What are laminectomies?

Laminectomies are surgeries that attempt to increase space in the spinal canal. These types of procedures involve the surgical resection of the lamina, the vertebral arch that forms the roof of the spinal canal.

A laminectomy is commonly performed to address pressure on the spinal cord and nerve roots as a result of injury, the formation of spinal tumours, disc herniation and tightening of the spinal canal (spinal stenosis). Primarily, doctors perform laminectomies to treat disabling neck and lower back pain.

Dr Bomela performs a laminectomy to create space (decompress) for the spinal cord and nerves as well as to prevent degenerative arthritis when non-operative treatments do not help with pain or the condition worsens.

How do you perform a laminectomy?

Made over the targeted vertebrae, and the muscles are retracted on either side. Afterwards, Dr Bomela removes the front of the lamina to relieve pressure on the spinal nerves. She may also surgically extract additional material, increasing pressure on the spine, such as bone spurs or damaged disc portions. By removing damaged disc material or osteophytes, Dr Bomela is performing decompression. Decompression surgery aims to free the spinal canal from debris and create enough room for the spinal cord.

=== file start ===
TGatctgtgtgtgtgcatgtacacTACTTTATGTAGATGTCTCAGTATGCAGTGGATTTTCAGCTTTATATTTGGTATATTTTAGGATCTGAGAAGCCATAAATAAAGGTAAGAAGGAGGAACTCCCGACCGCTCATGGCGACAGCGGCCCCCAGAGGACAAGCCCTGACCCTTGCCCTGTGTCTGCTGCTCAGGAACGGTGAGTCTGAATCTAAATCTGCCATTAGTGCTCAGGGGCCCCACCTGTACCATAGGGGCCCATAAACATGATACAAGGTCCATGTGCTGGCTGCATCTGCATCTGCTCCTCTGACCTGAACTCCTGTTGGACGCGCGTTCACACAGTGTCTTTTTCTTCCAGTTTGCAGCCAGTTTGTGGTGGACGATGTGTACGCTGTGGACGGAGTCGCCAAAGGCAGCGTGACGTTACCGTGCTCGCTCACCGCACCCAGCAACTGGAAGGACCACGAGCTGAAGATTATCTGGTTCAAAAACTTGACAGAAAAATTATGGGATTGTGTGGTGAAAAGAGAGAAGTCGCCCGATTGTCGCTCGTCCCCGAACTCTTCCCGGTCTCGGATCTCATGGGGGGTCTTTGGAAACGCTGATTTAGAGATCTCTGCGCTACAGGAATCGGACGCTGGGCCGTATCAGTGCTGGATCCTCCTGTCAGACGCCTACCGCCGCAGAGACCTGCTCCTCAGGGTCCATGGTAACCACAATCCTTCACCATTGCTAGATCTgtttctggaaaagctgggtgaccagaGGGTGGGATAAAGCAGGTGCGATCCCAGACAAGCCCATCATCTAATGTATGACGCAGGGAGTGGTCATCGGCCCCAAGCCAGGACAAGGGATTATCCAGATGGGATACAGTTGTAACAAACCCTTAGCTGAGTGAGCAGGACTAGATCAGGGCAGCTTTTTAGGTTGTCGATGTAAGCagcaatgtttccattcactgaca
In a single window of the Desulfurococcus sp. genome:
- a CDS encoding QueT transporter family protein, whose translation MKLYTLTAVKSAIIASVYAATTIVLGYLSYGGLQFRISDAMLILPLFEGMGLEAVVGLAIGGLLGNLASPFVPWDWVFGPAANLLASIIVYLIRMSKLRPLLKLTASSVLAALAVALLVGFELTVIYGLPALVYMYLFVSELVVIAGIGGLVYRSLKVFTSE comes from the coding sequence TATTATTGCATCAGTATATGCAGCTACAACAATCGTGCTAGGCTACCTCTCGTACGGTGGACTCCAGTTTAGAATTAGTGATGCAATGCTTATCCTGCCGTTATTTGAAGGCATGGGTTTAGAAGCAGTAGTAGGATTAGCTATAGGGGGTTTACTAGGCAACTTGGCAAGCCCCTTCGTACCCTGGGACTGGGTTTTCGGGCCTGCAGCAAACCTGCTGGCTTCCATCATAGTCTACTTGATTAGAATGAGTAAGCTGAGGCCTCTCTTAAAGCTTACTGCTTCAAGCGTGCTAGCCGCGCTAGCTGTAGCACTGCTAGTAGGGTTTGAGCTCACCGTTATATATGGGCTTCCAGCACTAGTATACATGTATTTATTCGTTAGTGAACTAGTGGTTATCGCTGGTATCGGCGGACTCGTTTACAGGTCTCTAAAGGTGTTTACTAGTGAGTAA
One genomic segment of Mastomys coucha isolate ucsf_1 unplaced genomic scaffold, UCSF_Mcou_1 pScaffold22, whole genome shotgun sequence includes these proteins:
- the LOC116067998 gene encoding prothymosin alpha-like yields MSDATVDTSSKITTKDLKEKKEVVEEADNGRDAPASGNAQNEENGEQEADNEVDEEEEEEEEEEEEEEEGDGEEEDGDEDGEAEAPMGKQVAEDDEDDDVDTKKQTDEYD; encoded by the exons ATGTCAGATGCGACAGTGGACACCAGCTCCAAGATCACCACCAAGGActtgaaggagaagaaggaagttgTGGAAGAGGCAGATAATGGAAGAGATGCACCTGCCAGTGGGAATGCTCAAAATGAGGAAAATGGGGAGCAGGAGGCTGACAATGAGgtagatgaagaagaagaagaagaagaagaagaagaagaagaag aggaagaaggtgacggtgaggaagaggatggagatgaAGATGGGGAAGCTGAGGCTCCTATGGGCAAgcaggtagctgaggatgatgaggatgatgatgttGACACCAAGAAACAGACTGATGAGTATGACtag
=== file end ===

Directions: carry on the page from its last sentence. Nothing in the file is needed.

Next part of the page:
A laminectomy can be performed on different sections of the spine-the cervical, thoracic or lumbar region, depending on where the bony growths or herniated discs and restricting ligaments are found.

Spinal fusion complements a laminectomy because it stabilises the spine further. As a result, surgery strengthens the weakened part of the spine. Two or several more vertebrae are fused to increase the spine’s stability. In some cases, patients opt for an implant instead of a complete fusion of the bones. 


1. What do I need to do after a laminectomy?

After surgery, it is important to keep the surgical site clean and dry. During a follow-up consultation with Dr Bomela, you will have the stitches or staples, depending on what was used, removed.

2. How long do you think it will take for me to recover from a laminectomy?

Usually, you can return to light housework within a few weeks after surgery. However, spinal fusion combined with a laminectomy will take much longer to recover.

3. Is there a specific position to sleep in after a laminectomy?

Dr Bomela encourages her patients to sleep on their backs or sides after surgery.